Like other forms of abuse, financial abusers will usually target people they believe are more vulnerable or easy to confuse. Because the elderly are more likely to be frail and suffering from cognitive decline, they are seen as easy targets by scam artists and even family members. The elderly population are at greater risk because they are dependent on either family or a caregiver to take care of them. Unfortunately, this can lead to the elderly person being taken advantage of by the person providing the care. Research has shown that one of the biggest risk factors for financial abuse is poor physical health and lack of independence. If an elderly person is ill or physically unable to take care of themselves, they are more likely to be exploited. Financial abuse, like both physical and emotional abuse, the elderly person may be afraid to refuse a caregiver’s demands or report the abuse because they are dependent on the caregiver and fear retaliation. Not only are these types of individuals at greater risk for financial exploitation, but the financial exploitation of these individuals is usually more severe than other cases (“Risk Factors for Financial Exploitation,” 2018).

Financial abuse affects 1 in every 20 people over the age of 65. The elderly person is usually deceived by fake charities, telemarketing and internet scams, identity theft, forgery, and embezzlement. Financial abuse effects not only the person’s money, but their overall well-being. Like other forms abuse, this can leave the senior depressed, withdrawn, and vulnerable. The abuse can affect the person in a way that they may no longer be able to afford medical care, get medications that aren’t covered by insurance, forgoing treatment due to out-of-pocket costs, or even not going to the dentist or purchasing healthful foods, due to expense. Because most seniors are on a fixed income, this loss of financial stability directly impacts their quality of life and can lead to a premature death.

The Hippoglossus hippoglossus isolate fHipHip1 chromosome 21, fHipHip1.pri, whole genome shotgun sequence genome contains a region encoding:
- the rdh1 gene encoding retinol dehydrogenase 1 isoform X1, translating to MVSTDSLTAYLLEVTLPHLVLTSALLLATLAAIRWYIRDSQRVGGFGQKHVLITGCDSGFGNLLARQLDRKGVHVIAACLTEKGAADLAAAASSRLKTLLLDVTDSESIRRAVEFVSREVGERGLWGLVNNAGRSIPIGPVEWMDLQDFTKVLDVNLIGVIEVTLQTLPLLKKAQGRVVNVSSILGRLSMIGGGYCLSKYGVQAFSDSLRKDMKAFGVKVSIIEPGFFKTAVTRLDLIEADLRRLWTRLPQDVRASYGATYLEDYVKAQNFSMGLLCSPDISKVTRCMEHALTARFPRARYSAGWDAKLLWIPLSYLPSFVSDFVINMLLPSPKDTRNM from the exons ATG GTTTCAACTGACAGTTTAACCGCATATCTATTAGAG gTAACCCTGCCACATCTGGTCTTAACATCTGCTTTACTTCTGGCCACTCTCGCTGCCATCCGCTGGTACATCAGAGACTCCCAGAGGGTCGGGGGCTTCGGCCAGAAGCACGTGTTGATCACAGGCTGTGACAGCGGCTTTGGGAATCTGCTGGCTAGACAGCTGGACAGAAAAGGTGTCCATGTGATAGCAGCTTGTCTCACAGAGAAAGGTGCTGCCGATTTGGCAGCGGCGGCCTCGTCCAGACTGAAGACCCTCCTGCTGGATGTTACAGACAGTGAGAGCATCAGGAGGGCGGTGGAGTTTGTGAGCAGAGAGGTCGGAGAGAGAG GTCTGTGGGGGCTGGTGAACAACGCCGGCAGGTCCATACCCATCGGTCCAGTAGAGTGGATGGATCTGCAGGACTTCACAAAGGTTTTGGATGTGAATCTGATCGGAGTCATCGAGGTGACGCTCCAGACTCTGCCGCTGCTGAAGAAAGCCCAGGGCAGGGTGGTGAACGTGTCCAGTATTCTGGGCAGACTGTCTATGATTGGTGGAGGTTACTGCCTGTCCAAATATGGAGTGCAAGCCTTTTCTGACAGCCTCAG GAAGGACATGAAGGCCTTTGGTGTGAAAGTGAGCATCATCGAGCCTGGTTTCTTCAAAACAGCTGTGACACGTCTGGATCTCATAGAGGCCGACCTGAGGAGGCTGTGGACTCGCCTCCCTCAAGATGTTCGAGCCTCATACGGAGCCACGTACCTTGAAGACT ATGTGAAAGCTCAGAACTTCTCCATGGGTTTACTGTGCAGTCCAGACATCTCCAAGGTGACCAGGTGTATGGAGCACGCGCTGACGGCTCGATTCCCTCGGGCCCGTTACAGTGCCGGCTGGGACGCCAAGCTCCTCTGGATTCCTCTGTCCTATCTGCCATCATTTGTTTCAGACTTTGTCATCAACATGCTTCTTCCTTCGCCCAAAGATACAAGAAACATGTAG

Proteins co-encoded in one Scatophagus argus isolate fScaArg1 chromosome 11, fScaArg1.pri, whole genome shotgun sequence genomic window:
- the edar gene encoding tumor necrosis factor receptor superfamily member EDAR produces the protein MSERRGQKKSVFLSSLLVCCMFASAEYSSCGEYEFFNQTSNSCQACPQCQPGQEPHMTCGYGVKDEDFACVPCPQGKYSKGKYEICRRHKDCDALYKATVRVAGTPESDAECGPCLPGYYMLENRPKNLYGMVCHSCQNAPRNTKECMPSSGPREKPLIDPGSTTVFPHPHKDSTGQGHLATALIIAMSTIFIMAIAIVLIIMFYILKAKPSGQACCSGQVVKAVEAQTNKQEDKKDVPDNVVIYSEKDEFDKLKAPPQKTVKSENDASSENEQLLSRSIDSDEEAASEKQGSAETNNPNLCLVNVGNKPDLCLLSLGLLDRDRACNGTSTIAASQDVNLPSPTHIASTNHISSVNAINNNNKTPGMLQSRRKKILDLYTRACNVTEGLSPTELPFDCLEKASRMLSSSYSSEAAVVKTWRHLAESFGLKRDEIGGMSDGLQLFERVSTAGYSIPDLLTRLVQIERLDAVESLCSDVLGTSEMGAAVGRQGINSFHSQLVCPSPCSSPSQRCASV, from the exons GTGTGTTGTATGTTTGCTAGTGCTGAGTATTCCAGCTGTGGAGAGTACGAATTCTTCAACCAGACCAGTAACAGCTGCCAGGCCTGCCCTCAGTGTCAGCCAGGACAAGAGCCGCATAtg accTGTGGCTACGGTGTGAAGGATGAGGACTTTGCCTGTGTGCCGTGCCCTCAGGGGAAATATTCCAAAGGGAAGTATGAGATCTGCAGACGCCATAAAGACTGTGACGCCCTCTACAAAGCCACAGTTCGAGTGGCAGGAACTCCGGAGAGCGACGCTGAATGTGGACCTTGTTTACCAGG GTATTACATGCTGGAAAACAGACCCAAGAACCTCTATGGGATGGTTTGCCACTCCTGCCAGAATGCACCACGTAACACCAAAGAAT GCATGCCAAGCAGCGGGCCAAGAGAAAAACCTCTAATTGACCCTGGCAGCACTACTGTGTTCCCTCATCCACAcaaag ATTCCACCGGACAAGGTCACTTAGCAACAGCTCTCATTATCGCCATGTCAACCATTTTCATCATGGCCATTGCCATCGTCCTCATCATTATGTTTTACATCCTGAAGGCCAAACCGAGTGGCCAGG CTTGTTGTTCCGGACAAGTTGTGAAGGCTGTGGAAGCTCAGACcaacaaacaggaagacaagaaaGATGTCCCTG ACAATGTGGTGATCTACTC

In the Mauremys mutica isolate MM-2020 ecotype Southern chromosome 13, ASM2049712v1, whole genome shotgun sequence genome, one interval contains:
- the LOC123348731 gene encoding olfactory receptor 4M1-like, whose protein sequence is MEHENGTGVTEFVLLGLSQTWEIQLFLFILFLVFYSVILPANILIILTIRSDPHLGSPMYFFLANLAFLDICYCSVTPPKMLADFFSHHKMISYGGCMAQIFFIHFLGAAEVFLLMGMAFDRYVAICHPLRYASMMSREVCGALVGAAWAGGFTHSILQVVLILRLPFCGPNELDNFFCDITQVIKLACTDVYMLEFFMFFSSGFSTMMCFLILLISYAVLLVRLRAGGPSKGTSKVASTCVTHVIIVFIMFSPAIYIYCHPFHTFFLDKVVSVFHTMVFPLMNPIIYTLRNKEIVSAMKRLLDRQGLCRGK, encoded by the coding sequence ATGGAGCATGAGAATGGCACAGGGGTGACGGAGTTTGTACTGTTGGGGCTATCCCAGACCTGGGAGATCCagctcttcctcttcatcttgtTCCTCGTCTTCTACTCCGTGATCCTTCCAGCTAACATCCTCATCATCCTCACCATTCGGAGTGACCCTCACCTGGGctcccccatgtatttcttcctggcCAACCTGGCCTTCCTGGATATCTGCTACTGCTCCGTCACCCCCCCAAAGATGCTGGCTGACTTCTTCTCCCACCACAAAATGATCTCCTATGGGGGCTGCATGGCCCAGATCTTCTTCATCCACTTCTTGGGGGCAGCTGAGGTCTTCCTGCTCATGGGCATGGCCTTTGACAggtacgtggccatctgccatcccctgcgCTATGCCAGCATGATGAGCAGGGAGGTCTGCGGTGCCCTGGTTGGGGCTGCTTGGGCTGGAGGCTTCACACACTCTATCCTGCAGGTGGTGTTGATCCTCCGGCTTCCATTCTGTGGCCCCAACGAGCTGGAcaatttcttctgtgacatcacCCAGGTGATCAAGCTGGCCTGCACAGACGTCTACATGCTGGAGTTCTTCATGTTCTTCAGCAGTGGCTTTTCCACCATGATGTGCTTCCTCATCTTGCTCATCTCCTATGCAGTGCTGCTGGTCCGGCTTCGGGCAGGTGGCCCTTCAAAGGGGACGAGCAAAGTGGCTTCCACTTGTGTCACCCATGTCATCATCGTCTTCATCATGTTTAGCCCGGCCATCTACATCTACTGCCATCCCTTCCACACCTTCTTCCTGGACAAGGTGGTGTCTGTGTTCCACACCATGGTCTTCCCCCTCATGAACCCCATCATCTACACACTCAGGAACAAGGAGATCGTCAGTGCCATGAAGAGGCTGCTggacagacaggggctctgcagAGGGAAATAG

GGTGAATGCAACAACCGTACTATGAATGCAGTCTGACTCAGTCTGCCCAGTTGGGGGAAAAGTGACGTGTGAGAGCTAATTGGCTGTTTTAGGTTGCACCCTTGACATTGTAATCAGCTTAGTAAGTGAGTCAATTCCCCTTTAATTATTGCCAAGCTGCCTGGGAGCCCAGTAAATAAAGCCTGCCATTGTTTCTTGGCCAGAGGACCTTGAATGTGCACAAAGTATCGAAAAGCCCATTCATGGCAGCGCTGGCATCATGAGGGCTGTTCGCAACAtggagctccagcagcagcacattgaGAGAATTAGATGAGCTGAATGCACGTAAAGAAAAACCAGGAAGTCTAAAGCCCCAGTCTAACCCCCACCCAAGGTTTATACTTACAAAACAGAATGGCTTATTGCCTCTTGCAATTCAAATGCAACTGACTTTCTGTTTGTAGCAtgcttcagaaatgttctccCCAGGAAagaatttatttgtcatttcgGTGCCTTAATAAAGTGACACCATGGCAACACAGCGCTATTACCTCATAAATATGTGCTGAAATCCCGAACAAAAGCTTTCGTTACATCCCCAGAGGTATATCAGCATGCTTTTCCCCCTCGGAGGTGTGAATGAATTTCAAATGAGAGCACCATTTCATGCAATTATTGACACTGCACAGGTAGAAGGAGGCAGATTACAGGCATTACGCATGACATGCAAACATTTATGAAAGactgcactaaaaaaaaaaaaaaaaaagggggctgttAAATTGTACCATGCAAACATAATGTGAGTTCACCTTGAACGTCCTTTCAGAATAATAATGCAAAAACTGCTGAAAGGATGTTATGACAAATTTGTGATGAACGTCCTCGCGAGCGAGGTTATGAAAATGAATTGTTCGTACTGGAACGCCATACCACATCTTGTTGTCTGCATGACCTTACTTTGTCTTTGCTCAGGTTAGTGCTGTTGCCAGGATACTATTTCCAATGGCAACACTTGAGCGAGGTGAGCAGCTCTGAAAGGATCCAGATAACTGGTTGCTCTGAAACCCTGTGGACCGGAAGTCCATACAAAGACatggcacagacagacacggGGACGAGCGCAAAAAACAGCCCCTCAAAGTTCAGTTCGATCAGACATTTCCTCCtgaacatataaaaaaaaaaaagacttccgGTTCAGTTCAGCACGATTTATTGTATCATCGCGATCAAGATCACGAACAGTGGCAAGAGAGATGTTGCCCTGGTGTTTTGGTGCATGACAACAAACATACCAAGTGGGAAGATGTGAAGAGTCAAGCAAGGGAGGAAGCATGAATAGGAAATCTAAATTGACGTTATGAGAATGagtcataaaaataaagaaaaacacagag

No matter how old a person may be, they are always entitled to be treated properly, and as valuable members of their community. Elder abuse is a growing problem in our world today and needs to be stopped. Research and interventions are being conducted all over the United States in efforts to ensure better care and protection for the elderly population. Data on the extent of the problem in institutions such as hospitals, nursing homes, and other long-term care facilities are scarce (“Scope of the Problem,” 2018). Currently there is very little funding available for elder abuse, however there has been recent spikes in education, research, and awareness. In 2013 it was reported that federal agencies spent close to $12 million for all activities related to elder abuse, however it was just a tiny fraction of the $649 million made available for abuse prevention and research. There is also a shortage on grant reviewers who are knowledgeable on elder abuse, and without them the field of elder abuse is in great jeopardy (Besdine, 2015).

The world’s population of elderly people is growing every year due to the developments in medical advancements. With more elderly people, the numbers of those abused will only continue to rise. It is predicted that by the year 2050, the global population of people aged 60 years and older will more than double, from 900 million in 2015 to about 2 billion. If the proportion of elder abuse victims remains constant, the number of victims will increase rapidly due to population ageing, growing to 320 million victims by 2050 (“Scope of the Problem,” 2018).

It is imperative that all forms of elder abuse is recognized and the warning signs. Being aware and knowledgeable makes it possible to report abuse and hopefully one day stop it completely. There are several community and national based services dedicated to elder abuse education and prevention. It is necessary to learn how to recognize, prevent, and report abuse. It is the responsibility of everyone in the community including the elderly to help identify ways to empower older people through senior centers and intergenerational programs that will reduce the harmful effects of abuse (“Tools and Tips,” 2018). Like child and domestic abuse, elder abuse can also overcome hurdles. Having the tools and knowledge to end abuse is powerful and being empowered is a vital part of finding a solution.

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Elder Abuse in America. (2021, Mar 10). Retrieved January 27, 2023 , from
https://studydriver.com/elder-abuse-in-america/